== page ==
The need for security system integrators appears to be waning – at least for those that haven’t invested sufficiently in employee skills and training.
End clients increasingly need help integrating access control systems with their IT environments. But many security system integrators aren’t providing this specialist IT support, so manufacturers have begun offering services that make implementations and integrations easier. At the same time, manufacturers face a dilemma because taking over the role of integrator isn’t scalable. This will push them to create products for off-the-shelf integration that make implementations in IT networks as easy as possible.
The result is that, due to lack of training or investment in IT experts, many integrators are implementing fewer security systems, and those they have integrated are faltering. The growing number of cloud-based security solutions also means that many clients will be looking to buy installation-only services.
5 ways to survive and succeed as a security system integrator
So has the role of security system integrator come to end? Do you risk being downgraded to simple access control installers? Much depends on how willing you are to adapt your offering and invest in the training your people need. Here’s how you can lengthen your life expectancy as a security system integrator.
1. Invest in strong IT knowledge
In access control and the wider security business, TCP/IP has become the standard for communication between devices and central server applications. Which means every technician needs to know how to connect an IP device to the client’s network and configure it in the central application. And they need to understand how active network components work in combination with the application.
But this is just a starting point when it comes to IT knowledge – there’s so much more that integrators now need to be proficient in. What do you know, for example, about clients’ LAN, WAN and VPN networks? Do you know how to set up a central server application with or without virtualisation, redundancy and back-up system?
Do you have an expert who’s fully clued up on encryption technologies such as symmetric or asymmetric encryption, hashing, AES128, TLS 1.2 and transparent communication? How do you use digital certificates provided by a certification authority within security management?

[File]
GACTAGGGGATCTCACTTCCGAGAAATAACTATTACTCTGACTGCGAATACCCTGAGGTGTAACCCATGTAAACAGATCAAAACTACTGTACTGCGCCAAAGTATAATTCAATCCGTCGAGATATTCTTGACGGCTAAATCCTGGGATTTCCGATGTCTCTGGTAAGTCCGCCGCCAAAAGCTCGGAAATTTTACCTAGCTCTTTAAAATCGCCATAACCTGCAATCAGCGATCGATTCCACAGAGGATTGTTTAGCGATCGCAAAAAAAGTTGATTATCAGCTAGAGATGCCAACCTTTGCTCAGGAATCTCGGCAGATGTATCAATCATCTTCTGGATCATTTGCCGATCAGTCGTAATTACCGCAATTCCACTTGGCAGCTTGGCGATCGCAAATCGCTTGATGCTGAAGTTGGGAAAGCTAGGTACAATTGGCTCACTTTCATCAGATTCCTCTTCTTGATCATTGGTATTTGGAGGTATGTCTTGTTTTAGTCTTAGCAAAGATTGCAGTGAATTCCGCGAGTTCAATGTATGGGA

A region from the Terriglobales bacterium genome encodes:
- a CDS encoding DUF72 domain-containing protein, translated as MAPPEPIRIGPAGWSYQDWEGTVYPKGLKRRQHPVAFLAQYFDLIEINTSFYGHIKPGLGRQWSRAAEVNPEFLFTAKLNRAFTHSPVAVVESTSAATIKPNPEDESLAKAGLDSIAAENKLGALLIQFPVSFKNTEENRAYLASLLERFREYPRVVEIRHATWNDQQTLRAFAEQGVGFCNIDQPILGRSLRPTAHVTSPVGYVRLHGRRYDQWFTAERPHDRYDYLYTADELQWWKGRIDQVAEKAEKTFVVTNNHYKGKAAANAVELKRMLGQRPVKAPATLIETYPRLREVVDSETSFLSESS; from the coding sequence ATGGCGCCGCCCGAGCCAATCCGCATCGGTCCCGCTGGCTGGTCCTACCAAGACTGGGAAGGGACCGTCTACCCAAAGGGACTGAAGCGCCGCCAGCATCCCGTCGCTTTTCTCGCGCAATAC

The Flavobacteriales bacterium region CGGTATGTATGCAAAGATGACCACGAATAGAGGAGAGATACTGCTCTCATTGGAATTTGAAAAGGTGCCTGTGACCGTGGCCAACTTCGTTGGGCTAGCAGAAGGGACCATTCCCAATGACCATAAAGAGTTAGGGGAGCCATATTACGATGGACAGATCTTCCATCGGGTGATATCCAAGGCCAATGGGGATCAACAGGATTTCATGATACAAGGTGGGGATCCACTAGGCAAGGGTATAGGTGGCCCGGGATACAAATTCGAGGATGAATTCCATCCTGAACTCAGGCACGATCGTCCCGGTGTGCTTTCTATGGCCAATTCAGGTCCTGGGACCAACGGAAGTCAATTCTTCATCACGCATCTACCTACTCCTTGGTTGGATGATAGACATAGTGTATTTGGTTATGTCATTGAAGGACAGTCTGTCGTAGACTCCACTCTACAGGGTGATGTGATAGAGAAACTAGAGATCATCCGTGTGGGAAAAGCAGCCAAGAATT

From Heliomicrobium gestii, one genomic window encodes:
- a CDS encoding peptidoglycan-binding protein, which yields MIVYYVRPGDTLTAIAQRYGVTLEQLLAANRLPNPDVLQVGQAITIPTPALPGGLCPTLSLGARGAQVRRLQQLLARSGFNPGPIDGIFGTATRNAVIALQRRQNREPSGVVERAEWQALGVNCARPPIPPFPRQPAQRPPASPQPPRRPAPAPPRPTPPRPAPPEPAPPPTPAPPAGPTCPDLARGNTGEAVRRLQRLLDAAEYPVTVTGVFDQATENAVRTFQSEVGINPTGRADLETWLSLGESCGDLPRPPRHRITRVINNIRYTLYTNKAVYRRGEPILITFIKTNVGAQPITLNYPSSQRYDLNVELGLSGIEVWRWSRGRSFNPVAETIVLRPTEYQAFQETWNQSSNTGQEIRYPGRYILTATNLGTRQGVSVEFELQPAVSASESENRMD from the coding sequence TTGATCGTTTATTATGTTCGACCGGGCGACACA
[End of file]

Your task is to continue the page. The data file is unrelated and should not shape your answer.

If you’re delivering access control systems and badge technology with key encryption, it’s important to know about key management too. And, last but not least, integrating applications at server level needs to be in your skillset – whether that’s integrating two or more security systems or the client’s HR database.
Most security system integrators have invested in one or two IT experts but, in practice, it’s not enough to fulfil clients’ expectations.
2. Provide implementation skills
Integrators often see it as a necessary evil to translate a client’s requirements into security or access control applications. But it’s actually an valuable opportunity to distinguish yourself from the competition.
It demands a depth of experience and product knowledge that can only be provided by experts. Without such experts, implementations are carried out in a standard manner, which can leave the client feeling that their needs have neither been listened to nor met.
3. Choose a small but rich portfolio
This sounds easy, but it isn’t. Choosing the right products that scale easily for growing enterprises is tricky. You not only need to consider the scalability of the system, but also the potential need for increased functionality or connectivity with other systems.
It’s worth taking your time, therefore, to select the right products for your portfolio. Check the background and outlook of your chosen products’ manufacturers too to ensure the items aren’t likely to become obsolete any time soon. This can often happen when, for example, a manufacturer is acquired by another company.